In the matter sub judice, there is alleged a course of conduct which purportedly sought overall control of a local competitive market (i. e., the availability of cardiothoracic services and the anti-competitive effect of exclusion of non-CTSA members). As in Doctors, Inc. v. Blue Cross of Greater Philadelphia, supra, there is an alleged conspiracy aimed at a market which limits not only the competition from Dr. Robinson, but whose effects could transcend those relating to his services alone. Plaintiff has therefore presented a genuine dispute of material fact concerning the effect of Defendants' conduct on interstate commerce, and must be given the opportunity to prove at trial that such a substantial effect resulted.
B. The Conspiracy In Restraint Of Trade
In Paragraphs 10 through 21 of the Complaint, Dr. Robinson alleges a conspiracy in restraint of trade, in violation of Section 1 of the Sherman Act. Defendants concede for the purposes of argument, as the Complaint alleges, that Dr. Magovern rejected the application of Dr. Robinson to "preserve, protect and perpetuate control" of cardiothoracic surgery at AGH. They contend, however, that the charges are only that AGH refused the application because of agreement with Dr. Magovern that he should "perpetuate control" over this branch of surgery. They then cite Joseph E. Seagram Sons, Inc. v. Hawaiian Oke and Liquors, Ltd., 416 F.2d 71 (9th Cir. 1969), cert. den. 396 U.S. 1062, 90 S.Ct. 752, 24 L.Ed.2d 755 (1970), which held that a single manufacturer or seller can ordinarily stop doing business with A and transfer his business to B, and that such transfer is valid even though B may have solicited the transfer and even though the seller and B may have agreed prior to the seller's termination of A. The Defendants further cite Ark Dental Supply Co. v. Cavitron Corporation, 461 F.2d 1093 (3rd Cir. 1972), holding to the same effect.
Dr. Robinson, however, asserts that the Court concluded in Seagram that there was no evidence that Seagram or Barton had any anti-competitive motive for terminating the plaintiff as their distributor, and there were no price fixing or other similar motives, demands, or activities involved. The Court also agreed "that `combination or conspiracy' to establish a common distributor could be shown to have such an adverse purpose or effect on competition that it would violate Section 1 of the Sherman Act as an unreasonable restraint of trade." ( 416 F.2d at 78). In this case, the Plaintiff has alleged that the Defendants' refusal to deal was anti-competitive in purpose and effect, and thus is not within the rule of the Seagram case. Dr. Robinson also cites De Filippo v. Ford Motor Co., 516 F.2d 1313, 1318 (3rd Cir.), cert. den. 423 U.S. 912, 96 S.Ct. 216, 46 L.Ed.2d 141 (1975), in which Judge Aldisert stated:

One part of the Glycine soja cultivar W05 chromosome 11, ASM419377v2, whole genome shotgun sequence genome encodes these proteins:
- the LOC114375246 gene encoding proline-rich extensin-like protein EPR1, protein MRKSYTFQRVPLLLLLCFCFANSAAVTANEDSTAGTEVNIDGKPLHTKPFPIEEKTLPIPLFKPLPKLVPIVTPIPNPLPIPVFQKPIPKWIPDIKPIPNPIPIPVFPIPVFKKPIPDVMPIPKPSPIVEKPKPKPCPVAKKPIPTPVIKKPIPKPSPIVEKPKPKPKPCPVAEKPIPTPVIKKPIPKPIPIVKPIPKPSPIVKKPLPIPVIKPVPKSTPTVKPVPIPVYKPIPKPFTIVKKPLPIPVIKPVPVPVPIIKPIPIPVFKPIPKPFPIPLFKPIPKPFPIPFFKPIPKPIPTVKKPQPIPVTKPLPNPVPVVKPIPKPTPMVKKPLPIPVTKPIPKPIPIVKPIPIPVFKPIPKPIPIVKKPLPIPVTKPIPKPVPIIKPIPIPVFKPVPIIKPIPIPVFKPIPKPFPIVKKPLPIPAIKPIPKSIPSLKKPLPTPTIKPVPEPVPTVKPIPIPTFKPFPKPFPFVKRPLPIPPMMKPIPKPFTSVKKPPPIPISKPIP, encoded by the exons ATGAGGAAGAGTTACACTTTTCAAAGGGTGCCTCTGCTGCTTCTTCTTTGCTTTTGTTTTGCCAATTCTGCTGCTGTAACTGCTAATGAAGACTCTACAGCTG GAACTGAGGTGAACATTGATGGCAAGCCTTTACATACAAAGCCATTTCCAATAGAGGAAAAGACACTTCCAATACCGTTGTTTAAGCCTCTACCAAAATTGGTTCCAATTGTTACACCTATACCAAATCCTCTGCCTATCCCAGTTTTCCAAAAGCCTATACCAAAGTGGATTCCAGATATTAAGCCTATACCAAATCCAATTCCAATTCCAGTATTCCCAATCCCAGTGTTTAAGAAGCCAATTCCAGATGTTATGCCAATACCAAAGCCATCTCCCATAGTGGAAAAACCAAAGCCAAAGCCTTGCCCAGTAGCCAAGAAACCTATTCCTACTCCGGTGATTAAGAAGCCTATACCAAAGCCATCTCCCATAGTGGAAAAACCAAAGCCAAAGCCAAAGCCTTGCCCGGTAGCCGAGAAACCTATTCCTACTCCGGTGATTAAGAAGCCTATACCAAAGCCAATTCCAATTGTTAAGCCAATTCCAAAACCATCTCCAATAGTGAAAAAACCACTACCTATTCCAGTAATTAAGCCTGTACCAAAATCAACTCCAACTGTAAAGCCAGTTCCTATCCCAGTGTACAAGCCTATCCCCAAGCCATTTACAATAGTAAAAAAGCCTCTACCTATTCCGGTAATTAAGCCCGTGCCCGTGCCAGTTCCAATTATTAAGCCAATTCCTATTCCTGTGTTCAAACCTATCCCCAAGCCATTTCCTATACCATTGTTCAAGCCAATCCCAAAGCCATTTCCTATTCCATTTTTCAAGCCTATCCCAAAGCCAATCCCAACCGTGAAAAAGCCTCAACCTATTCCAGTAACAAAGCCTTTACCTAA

"From all this we are able to conclude that a concerted activity constitutes a `group boycott' and is considered per se `in restraint of trade' when `there [is] a purpose either to exclude a person or group from the market, or to accomplish some other anti-competitive objective, or both.'"See also, Burdett Sound, Inc. v. Altec Corporation, 515 F.2d 1245, 1248 (5th Cir. 1975) ("A refusal to deal becomes illegal under the Sherman Act only when it produces an unreasonable restraint of trade, such as price-fixing, elimination of competition, or creation of monopoly").
The so-called Colgate Doctrine ( United States v. Colgate Company, 250 U.S. 300, 39 S.Ct. 465, 63 L.Ed. 992 (1919)) that a company has a right to refuse to deal with whomever it pleases, is not applicable where the refusal to deal is anti-competitive in purpose or effect, or both, or is in restraint of trade. The issues then become: (1) whether the Defendants refused to deal, and (2) if so, whether their refusal was a product of anti-competitive motive. Fount-Wip, Inc. v. Reddi-Wip, Inc., 568 F.2d 1296 (9th Cir. 1978), 1978 Trade Cases ¶ 61,886 at 73,713. The anti-competitive motive and unreasonable restraint of trade are in dispute, and summary judgment must be denied on this basis.
Despite our holding, Plaintiff does not necessarily have "standing" to claim damages for price-fixing, as is implied in Paragraph 27 of the Complaint. Even if he can show that Defendants' conduct was an unreasonable restraint of trade, which, in turn, affected the price of cardiothoracic surgery, this does not mean that these higher prices were the proximate cause of any injury to his "business or property". 15 U.S.C. § 15. See generally: Bogus v. American Speech and Hearing Association, 582 F.2d 277 (3rd Cir. 1978); Bogosian v. Gulf Oil Corporation, 561 F.2d 434 (3rd Cir. 1977), cert. den. 434 U.S. 1086, 98 S.Ct. 1280, 55 L.Ed.2d 791 (1978).
C. The Relevant MarketDr. Robinson and the Defendants agree that he must establish the relevant product market and the relevant geographic market. There seems little dispute that the product in this case is cardiothoracic surgery, which appears to encompass all surgery performed on the thorax, including pulmonary, esophageal, mediastinal and open heart surgery. The relevant geographic market contended for by the Plaintiff is Allegheny General Hospital, or in the alternative "Allegheny Northwest". The Defendants contend that the record is barren of any data to support either assertion and that, on the contrary, the record demonstrates quite clearly that the relevant geographic market is, at a minimum, Allegheny County, where no monopoly exists.
Under the definition of United States v. Grinnell Corp., 384 U.S. 563, 86 S.Ct. 1698, 16 L.Ed.2d 778 (1966), the relevant geographic market is the geographical area in which the buyer has, or in the absence of monopoly would have, a real choice as to price and alternative facilities. Under the evidence before the Court at this time, there would be a question of fact which could not be resolved on these Motions for Summary Judgment. The Defendants contend they have shown through the 1974 Planning and Development Prospectus attached to the Affidavit of Harold DeSanders that AGH was perceived as a regional referral teaching hospital and therefore in service to a region largely contingent upon "the competitive quality of its diagnostic and treatment clinical specialties, as judged over time, by the referring primary physician, who seeks optimal resolution of a patient's health problem."